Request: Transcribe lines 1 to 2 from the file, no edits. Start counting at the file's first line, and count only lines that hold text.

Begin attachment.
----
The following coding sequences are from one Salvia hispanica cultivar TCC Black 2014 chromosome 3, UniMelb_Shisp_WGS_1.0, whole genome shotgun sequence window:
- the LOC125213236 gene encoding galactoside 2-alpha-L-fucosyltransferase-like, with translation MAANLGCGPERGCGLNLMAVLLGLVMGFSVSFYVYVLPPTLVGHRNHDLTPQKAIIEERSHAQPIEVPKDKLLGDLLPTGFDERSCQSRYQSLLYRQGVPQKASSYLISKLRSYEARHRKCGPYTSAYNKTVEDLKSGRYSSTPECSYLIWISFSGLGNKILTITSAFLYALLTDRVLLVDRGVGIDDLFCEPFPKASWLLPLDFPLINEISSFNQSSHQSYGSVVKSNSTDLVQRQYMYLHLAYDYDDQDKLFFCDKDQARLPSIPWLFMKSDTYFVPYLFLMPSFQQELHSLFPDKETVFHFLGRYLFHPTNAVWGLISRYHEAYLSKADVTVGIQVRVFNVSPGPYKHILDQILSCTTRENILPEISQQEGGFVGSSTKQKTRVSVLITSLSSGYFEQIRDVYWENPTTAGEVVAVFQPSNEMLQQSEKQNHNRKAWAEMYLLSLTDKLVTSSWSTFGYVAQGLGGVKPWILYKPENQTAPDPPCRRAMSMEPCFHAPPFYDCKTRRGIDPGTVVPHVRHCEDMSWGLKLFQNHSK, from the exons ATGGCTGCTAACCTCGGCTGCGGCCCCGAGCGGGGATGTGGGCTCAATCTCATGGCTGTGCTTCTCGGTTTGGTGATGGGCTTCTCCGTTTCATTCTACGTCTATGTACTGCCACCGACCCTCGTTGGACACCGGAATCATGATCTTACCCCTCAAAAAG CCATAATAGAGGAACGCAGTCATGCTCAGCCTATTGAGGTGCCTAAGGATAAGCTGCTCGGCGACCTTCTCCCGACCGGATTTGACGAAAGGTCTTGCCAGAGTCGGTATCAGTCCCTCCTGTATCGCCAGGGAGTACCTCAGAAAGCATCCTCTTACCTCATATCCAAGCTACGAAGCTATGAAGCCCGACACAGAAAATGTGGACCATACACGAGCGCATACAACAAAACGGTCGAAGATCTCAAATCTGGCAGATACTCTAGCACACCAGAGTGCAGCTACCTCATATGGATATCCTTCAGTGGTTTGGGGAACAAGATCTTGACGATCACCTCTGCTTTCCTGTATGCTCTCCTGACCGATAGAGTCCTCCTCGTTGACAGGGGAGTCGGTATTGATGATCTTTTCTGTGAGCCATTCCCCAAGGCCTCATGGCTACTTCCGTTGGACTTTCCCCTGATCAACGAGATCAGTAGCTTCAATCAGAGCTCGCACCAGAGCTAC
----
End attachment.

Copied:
The following coding sequences are from one Salvia hispanica cultivar TCC Black 2014 chromosome 3, UniMelb_Shisp_WGS_1.0, whole genome shotgun sequence window:
- the LOC125213236 gene encoding galactoside 2-alpha-L-fucosyltransferase-like, with translation MAANLGCGPERGCGLNLMAVLLGLVMGFSVSFYVYVLPPTLVGHRNHDLTPQKAIIEERSHAQPIEVPKDKLLGDLLPTGFDERSCQSRYQSLLYRQGVPQKASSYLISKLRSYEARHRKCGPYTSAYNKTVEDLKSGRYSSTPECSYLIWISFSGLGNKILTITSAFLYALLTDRVLLVDRGVGIDDLFCEPFPKASWLLPLDFPLINEISSFNQSSHQSYGSVVKSNSTDLVQRQYMYLHLAYDYDDQDKLFFCDKDQARLPSIPWLFMKSDTYFVPYLFLMPSFQQELHSLFPDKETVFHFLGRYLFHPTNAVWGLISRYHEAYLSKADVTVGIQVRVFNVSPGPYKHILDQILSCTTRENILPEISQQEGGFVGSSTKQKTRVSVLITSLSSGYFEQIRDVYWENPTTAGEVVAVFQPSNEMLQQSEKQNHNRKAWAEMYLLSLTDKLVTSSWSTFGYVAQGLGGVKPWILYKPENQTAPDPPCRRAMSMEPCFHAPPFYDCKTRRGIDPGTVVPHVRHCEDMSWGLKLFQNHSK, from the exons ATGGCTGCTAACCTCGGCTGCGGCCCCGAGCGGGGATGTGGGCTCAATCTCATGGCTGTGCTTCTCGGTTTGGTGATGGGCTTCTCCGTTTCATTCTACGTCTATGTACTGCCACCGACCCTCGTTGGACACCGGAATCATGATCTTACCCCTCAAAAAG CCATAATAGAGGAACGCAGTCATGCTCAGCCTATTGAGGTGCCTAAGGATAAGCTGCTCGGCGACCTTCTCCCGACCGGATTTGACGAAAGGTCTTGCCAGAGTCGGTATCAGTCCCTCCTGTATCGCCAGGGAGTACCTCAGAAAGCATCCTCTTACCTCATATCCAAGCTACGAAGCTATGAAGCCCGACACAGAAAATGTGGACCATACACGAGCGCATACAACAAAACGGTCGAAGATCTCAAATCTGGCAGATACTCTAGCACACCAGAGTGCAGCTACCTCATATGGATATCCTTCAGTGGTTTGGGGAACAAGATCTTGACGATCACCTCTGCTTTCCTGTATGCTCTCCTGACCGATAGAGTCCTCCTCGTTGACAGGGGAGTCGGTATTGATGATCTTTTCTGTGAGCCATTCCCCAAGGCCTCATGGCTACTTCCGTTGGACTTTCCCCTGATCAACGAGATCAGTAGCTTCAATCAGAGCTCGCACCAGAGCTAC